Jones said overall the trip was a wonderful experience, but he couldn’t deny it was also scary at times.
Jones' first trip to Africa started off well. The first four weeks of teaching English to young Liberians went according to plan. Then everything changed.
"We went there thinking this is going to be a great, smooth transition from America and Africa then the outbreak happens and you think, 'oh my God this is a deadly disease killing all of these Africans,'" Jones said.
Jones said he and his fellow students from Tuskegee University were able to stay in the home of a University president who kept them safe from the spreading virus.
"Luckily we weren't in contact with anybody that had Ebola, but it was always precaution, we always washed our hands, used hand sanitizer or gloves even before they shut the program down a week early," Jones said. "So we just did things like that so we wouldn't catch it or come in contact with anybody that had it."
Jones said he could remember the tense moments when he and his classmates were told British Airways had canceled all flights from Liberia.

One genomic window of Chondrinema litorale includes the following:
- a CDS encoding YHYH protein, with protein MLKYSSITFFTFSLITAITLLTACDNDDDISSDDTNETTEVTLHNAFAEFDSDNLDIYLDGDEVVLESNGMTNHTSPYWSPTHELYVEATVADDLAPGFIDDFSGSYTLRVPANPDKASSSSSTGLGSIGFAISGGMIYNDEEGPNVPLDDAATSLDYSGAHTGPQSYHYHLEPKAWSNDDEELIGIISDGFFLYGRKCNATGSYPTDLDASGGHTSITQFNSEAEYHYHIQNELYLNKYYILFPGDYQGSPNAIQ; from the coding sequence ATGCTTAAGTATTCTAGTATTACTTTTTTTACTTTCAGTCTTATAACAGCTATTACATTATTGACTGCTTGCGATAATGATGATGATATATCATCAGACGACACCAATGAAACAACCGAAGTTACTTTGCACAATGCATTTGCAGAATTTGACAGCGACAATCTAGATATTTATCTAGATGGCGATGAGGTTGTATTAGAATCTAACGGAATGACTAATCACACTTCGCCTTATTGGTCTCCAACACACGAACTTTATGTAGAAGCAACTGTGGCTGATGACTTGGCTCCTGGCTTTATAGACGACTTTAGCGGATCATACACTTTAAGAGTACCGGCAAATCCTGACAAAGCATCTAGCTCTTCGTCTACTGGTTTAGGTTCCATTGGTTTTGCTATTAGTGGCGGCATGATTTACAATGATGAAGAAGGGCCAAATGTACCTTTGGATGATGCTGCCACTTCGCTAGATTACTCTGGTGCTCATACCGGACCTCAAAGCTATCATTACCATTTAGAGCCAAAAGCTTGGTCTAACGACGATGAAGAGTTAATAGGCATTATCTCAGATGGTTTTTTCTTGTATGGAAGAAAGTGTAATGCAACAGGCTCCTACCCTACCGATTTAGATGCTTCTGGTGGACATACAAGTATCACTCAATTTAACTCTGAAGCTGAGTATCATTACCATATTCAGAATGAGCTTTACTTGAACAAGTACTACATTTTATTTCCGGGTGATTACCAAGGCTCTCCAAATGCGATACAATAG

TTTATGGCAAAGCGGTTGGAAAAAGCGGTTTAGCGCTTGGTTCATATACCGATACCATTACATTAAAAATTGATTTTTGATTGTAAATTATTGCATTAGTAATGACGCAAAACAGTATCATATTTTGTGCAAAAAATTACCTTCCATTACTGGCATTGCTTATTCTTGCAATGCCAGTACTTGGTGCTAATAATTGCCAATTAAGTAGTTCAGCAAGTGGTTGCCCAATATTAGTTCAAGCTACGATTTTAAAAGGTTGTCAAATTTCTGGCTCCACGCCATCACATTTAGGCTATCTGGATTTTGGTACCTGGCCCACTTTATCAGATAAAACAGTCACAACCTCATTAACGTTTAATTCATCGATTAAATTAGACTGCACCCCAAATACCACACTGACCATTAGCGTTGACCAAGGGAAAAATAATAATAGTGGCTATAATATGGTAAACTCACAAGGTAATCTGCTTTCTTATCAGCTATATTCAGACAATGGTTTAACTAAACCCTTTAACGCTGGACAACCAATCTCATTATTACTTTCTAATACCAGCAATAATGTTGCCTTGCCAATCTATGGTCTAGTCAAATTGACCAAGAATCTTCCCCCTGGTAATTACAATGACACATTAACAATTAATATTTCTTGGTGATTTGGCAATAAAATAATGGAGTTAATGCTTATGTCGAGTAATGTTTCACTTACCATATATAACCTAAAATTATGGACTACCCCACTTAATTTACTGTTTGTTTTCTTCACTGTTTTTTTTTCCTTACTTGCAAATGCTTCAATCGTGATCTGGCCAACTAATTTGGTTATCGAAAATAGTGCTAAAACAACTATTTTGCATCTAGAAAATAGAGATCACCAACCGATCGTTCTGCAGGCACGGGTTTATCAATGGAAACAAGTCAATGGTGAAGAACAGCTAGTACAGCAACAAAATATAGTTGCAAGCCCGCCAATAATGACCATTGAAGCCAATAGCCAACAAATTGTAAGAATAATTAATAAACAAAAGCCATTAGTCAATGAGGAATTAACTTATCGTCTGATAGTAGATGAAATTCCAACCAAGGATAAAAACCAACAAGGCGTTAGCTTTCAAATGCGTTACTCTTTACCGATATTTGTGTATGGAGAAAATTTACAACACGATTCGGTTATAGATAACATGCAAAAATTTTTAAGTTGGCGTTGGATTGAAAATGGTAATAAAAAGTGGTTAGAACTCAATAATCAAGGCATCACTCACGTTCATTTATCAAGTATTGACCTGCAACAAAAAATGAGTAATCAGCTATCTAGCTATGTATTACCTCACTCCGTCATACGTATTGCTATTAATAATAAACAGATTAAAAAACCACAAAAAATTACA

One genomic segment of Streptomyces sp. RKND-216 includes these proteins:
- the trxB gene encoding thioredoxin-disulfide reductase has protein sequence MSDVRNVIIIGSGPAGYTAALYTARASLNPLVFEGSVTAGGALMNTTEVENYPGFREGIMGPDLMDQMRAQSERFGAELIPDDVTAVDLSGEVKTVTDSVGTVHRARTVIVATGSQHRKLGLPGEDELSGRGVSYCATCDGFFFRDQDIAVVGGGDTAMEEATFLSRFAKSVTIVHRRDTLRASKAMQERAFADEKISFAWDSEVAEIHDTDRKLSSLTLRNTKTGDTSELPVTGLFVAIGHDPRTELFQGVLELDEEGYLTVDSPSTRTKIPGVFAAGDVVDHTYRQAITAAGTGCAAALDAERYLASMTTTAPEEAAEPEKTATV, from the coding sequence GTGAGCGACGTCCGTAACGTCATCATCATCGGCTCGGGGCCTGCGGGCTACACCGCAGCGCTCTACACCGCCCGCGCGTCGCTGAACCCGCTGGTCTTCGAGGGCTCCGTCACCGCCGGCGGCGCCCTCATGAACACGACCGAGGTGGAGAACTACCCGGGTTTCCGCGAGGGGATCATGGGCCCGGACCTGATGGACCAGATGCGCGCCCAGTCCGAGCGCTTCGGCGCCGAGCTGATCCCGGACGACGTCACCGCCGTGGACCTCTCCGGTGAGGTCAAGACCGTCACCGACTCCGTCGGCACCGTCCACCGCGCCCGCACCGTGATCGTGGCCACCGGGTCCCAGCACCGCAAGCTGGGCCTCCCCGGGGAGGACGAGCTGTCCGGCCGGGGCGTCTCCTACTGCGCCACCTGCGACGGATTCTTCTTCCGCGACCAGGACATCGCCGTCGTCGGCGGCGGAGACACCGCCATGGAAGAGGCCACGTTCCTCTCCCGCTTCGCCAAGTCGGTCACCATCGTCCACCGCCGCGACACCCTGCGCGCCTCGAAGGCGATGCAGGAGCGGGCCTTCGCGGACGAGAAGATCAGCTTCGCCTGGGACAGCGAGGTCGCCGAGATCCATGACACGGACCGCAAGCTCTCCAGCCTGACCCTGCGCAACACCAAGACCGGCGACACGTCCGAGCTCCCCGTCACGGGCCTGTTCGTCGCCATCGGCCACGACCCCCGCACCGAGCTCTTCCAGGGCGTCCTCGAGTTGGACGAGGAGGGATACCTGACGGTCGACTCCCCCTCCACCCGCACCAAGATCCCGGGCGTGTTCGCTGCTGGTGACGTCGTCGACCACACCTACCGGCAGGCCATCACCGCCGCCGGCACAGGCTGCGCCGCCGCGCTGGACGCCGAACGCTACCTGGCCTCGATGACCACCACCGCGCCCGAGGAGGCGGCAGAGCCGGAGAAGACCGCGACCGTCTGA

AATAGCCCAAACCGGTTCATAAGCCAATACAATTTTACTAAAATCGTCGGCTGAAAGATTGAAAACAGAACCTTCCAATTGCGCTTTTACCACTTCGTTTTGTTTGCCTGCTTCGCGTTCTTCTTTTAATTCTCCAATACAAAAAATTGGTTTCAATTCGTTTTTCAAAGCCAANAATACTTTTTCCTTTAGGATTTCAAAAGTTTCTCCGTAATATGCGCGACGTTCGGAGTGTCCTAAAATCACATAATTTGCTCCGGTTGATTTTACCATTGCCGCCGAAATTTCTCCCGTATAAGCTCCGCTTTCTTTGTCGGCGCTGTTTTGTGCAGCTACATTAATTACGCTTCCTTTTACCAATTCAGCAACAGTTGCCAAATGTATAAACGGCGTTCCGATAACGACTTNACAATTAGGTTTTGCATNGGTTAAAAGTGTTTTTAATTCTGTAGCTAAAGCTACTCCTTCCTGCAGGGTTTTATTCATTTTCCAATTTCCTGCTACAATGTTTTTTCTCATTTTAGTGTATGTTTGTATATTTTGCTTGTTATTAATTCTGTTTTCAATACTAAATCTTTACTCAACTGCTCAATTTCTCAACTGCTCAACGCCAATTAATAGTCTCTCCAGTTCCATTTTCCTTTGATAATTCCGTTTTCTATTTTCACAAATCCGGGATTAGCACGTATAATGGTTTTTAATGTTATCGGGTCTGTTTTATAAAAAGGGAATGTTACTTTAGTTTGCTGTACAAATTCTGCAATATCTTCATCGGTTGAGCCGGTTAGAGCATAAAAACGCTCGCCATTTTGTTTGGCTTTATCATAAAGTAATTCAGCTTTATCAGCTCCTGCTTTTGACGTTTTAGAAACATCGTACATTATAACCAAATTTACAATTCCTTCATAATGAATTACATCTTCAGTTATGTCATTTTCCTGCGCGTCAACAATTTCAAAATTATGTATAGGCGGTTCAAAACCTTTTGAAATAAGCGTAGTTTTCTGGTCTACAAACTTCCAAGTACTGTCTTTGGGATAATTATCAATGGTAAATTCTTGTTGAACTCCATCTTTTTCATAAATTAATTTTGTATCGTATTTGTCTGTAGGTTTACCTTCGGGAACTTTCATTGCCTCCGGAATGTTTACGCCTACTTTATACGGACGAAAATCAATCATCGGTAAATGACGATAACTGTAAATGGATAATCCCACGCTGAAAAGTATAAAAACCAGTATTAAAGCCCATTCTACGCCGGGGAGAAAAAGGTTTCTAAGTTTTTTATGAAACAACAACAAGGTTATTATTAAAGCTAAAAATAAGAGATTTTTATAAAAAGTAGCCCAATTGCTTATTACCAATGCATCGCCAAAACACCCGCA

"For that day and a half, we were kind of panicked. We were in a real panic because we didn't know," Jones said.
Jones said the poverty he witnessed was startling. He saw firsthand how the people of Liberia struggle for clean water and the tiniest amount of edible food.
The trip left a lasting impression on the 22-year-old and he hopes to one day return.
"I would go back to Liberia. They say once you leave Liberia you have a place in your heart for it always, and that place is really in my heart now, I love Liberia," Jones said.
Jones will head to Tuskegee University in a couple days to finish his senior year and then he plans to go to law school.